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Henson Trust

Supporting a loved one with a disability is a challenging responsibility with many considerations. Ensuring their needs are taken care of requires proper care and attention. The Henson Trust may be an option to provide your loved one with adequate financial support.



A Henson Trust is a type of trust in which the trustees have absolute discretion over the distribution of income and capital from the trust to the beneficiary. The trustees determine if, when and how much to distribute to the beneficiary and the beneficiary has no legal right to demand payment from the trust. This degree of control is critical to achieving the primary objective of this type of trust which is to preserve the beneficiary’s access to provincial or territorial disability benefits.


Provincial and territorial disability benefits are typically both income and asset tested. Recipients of these benefits will lose eligibility if their income or assets exceed specified amounts. Due to the absolute discretion by the trustees, assets held within a Henson Trust will not be considered an asset of the beneficiary when assessing eligibility for disability benefits. Payments from the trust may be considered income depending on the use of the payments, but the trustees can control the amounts paid to ensure the income limit is not exceeded.


Henson Trusts can be established as either an Inter Vivos Trust or testamentary trust. Inter Vivos Trusts are settled by an individual during their lifetime, and testamentary trusts are settled by an individual at the time of death through their Will. The beneficiary cannot be the settlor of the trust. There is no limit to the amount of assets that can be settled or contributed to the trust. Inter Vivos Trusts are subject to tax on any income retained by the trust at the highest marginal rate. Testamentary trusts are eligible for graduated rates for 36 months after the date of death, and then will be subject to tax at the highest marginal rate thereafter.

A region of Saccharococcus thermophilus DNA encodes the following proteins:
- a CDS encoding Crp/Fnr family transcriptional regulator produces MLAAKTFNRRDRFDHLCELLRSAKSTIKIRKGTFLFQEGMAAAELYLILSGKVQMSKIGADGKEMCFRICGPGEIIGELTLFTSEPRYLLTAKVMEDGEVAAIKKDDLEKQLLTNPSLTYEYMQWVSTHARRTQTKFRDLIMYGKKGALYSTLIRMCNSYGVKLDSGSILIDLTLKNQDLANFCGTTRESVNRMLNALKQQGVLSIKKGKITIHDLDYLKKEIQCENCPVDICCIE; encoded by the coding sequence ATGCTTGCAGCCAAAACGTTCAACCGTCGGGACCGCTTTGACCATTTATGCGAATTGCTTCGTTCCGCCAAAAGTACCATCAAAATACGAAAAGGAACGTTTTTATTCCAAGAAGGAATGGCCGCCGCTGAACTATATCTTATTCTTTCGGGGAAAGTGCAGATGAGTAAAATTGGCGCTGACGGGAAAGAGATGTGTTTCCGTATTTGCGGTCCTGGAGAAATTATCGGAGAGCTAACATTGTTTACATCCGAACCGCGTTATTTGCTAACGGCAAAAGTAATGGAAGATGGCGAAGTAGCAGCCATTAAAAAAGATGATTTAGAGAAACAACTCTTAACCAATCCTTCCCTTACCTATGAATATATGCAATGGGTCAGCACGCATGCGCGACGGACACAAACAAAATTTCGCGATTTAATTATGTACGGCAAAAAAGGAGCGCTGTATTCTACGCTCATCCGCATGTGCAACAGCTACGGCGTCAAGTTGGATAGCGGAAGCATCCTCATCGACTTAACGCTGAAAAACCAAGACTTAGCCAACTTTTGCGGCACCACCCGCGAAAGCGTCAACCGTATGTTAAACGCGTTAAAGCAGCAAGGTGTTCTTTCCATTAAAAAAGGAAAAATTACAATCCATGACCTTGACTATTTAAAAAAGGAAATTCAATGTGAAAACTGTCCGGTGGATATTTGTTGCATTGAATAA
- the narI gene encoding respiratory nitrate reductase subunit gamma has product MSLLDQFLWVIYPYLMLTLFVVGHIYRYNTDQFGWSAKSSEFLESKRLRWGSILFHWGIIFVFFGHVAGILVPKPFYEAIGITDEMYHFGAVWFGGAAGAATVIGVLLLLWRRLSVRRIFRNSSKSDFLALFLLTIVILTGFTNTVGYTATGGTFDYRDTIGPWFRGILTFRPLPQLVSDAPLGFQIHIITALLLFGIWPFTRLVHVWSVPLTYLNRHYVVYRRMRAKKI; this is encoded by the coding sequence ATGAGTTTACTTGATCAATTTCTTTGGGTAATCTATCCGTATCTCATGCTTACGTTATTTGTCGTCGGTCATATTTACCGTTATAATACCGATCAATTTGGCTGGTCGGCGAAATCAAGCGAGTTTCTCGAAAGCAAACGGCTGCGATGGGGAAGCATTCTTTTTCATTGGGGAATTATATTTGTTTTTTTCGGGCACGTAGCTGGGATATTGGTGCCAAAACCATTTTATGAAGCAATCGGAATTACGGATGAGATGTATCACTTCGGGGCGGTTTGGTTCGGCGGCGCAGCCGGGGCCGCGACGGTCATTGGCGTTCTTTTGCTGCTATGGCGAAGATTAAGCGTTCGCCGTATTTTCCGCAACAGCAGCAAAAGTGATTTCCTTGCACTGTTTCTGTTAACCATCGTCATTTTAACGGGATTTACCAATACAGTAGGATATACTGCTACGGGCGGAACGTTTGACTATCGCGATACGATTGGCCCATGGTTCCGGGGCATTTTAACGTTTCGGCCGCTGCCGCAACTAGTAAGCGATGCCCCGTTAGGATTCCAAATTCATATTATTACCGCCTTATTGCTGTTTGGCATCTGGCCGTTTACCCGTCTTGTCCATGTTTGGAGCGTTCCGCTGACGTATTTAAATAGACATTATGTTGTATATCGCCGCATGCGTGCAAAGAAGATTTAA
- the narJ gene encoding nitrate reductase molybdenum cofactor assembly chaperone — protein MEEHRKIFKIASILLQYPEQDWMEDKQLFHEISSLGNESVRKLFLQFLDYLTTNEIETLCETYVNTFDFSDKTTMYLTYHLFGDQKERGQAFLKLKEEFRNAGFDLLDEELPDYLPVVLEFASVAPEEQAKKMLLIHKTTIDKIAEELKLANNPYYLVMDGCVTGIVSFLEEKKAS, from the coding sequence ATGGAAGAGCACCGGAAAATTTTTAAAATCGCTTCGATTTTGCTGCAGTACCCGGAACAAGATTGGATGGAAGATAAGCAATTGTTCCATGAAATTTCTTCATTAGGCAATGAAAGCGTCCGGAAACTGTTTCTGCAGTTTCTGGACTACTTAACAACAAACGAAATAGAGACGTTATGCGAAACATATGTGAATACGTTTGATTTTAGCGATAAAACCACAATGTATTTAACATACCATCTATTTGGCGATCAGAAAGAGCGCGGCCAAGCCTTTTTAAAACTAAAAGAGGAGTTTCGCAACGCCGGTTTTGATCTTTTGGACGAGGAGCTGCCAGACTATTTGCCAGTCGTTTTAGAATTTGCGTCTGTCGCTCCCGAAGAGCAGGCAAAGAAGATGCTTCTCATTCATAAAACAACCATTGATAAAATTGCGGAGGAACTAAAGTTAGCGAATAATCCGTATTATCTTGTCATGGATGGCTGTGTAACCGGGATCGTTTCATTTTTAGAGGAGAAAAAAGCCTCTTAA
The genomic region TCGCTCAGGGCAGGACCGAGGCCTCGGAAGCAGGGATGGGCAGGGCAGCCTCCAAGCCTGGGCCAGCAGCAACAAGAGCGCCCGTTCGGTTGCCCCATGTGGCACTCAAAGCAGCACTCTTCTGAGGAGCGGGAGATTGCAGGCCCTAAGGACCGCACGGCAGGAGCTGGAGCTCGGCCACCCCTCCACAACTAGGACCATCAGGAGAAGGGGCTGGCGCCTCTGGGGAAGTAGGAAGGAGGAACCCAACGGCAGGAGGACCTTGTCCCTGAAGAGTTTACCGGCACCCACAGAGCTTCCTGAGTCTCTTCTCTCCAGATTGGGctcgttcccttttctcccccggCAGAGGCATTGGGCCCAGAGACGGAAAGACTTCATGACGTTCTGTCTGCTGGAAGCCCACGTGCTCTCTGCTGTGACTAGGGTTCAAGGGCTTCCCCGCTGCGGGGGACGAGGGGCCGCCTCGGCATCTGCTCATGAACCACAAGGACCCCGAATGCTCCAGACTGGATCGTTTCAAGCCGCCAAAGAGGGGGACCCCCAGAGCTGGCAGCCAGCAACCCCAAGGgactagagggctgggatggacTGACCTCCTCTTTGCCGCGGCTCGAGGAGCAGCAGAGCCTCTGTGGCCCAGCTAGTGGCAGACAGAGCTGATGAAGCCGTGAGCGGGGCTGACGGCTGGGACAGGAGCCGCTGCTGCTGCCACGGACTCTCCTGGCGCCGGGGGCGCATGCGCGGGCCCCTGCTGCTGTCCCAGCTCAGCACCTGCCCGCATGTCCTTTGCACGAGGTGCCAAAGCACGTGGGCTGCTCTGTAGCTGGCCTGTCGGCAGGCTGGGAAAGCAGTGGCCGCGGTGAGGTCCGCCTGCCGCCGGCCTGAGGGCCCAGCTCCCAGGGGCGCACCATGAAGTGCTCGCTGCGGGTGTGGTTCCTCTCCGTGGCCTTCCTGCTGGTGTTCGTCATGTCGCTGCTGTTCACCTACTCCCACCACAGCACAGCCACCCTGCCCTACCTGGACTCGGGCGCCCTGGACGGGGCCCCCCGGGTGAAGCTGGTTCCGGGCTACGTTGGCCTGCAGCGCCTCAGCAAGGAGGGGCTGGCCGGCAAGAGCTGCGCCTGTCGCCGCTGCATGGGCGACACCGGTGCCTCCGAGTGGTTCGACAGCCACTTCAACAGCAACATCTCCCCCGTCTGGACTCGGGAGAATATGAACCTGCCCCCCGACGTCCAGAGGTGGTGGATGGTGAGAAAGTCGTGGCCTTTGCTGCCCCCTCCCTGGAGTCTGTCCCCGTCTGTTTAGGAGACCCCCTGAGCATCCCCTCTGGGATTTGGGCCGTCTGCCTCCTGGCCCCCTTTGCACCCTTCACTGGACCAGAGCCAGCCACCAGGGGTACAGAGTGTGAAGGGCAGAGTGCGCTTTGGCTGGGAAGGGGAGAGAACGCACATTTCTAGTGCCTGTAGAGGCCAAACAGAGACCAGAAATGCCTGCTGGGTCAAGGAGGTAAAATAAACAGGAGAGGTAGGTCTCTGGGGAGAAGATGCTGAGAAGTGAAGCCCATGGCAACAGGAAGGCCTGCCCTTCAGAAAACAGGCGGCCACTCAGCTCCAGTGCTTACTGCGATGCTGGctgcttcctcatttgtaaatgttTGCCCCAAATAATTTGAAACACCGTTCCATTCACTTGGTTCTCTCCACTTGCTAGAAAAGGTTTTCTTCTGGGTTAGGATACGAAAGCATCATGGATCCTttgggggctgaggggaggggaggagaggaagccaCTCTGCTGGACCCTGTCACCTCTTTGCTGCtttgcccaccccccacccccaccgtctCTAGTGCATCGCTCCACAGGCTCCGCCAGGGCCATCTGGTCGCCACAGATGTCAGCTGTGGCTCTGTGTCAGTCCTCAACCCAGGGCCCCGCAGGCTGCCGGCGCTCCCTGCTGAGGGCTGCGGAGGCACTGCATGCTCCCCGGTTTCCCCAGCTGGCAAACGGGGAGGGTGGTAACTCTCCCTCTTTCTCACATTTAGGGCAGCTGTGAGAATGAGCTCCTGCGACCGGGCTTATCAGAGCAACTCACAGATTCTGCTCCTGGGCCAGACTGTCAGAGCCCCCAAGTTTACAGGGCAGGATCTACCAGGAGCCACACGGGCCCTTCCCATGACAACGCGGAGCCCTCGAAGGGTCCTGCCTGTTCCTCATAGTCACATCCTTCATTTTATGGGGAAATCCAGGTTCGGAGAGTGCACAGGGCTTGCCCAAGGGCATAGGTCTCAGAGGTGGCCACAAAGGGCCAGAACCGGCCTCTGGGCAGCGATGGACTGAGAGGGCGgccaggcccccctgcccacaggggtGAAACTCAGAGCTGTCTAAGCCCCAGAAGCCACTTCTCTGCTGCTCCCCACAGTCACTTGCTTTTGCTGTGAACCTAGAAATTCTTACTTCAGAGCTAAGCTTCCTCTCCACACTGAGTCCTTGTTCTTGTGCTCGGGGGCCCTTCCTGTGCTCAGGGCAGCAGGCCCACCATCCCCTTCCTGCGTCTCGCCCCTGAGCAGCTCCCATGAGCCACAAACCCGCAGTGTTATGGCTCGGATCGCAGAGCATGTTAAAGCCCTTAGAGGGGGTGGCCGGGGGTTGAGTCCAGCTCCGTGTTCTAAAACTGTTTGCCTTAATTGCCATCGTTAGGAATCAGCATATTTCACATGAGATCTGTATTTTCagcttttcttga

The trust and the disabled beneficiary may be able to jointly elect for the trust to be taxed as a Qualified Disability Trust (QDT) or for the Preferred Beneficiary Election (PBE) to apply. Both elections provide alternatives to the general rule that income retained by the trust will be subject to tax at the highest marginal rate. The QDT election ensures income retained by the trust is subject to tax at graduated rates. The PBE allows for the income of the trust to be subject to tax on the individual’s tax return and therefore subject to tax at graduated rates even though the income has been retained by the trust. These elections must be completed annually based on certain eligibility criteria.


Before establishing a Henson Trust, you must consider if this is the best option for you. Preserving access to disability benefits is the primary benefit of the trust. Assets settled into an Inter Vivos Trust will also not be subject to probate at the time of death, and there may be tax savings on amounts subject to tax on the beneficiary’s tax return. However, depending on the assets available, preserving access to disability benefits may not provide your loved one with the highest quality of life. You must also ensure you have a trustee who is willing and able to manage the affairs of the trust and will prioritize the care of the disabled beneficiary. This individual will have absolute discretion, so it is imperative that you appoint a capable and trustworthy individual.


Henson Trusts are subject to provincial and territorial regulation and may not be an option in your province or territory of residence. We must carefully review your eligibility and consult with a lawyer before establishing this trust. Careful wording is required for the trust deed or your Will to ensure that the trust will qualify as a Henson Trust.


A Henson trust can be a great tool to support your loved one. There are many other options that may be available to you as well.


For more information, please contact info@gytdcpa.com or 1 844-GYTD-CPA



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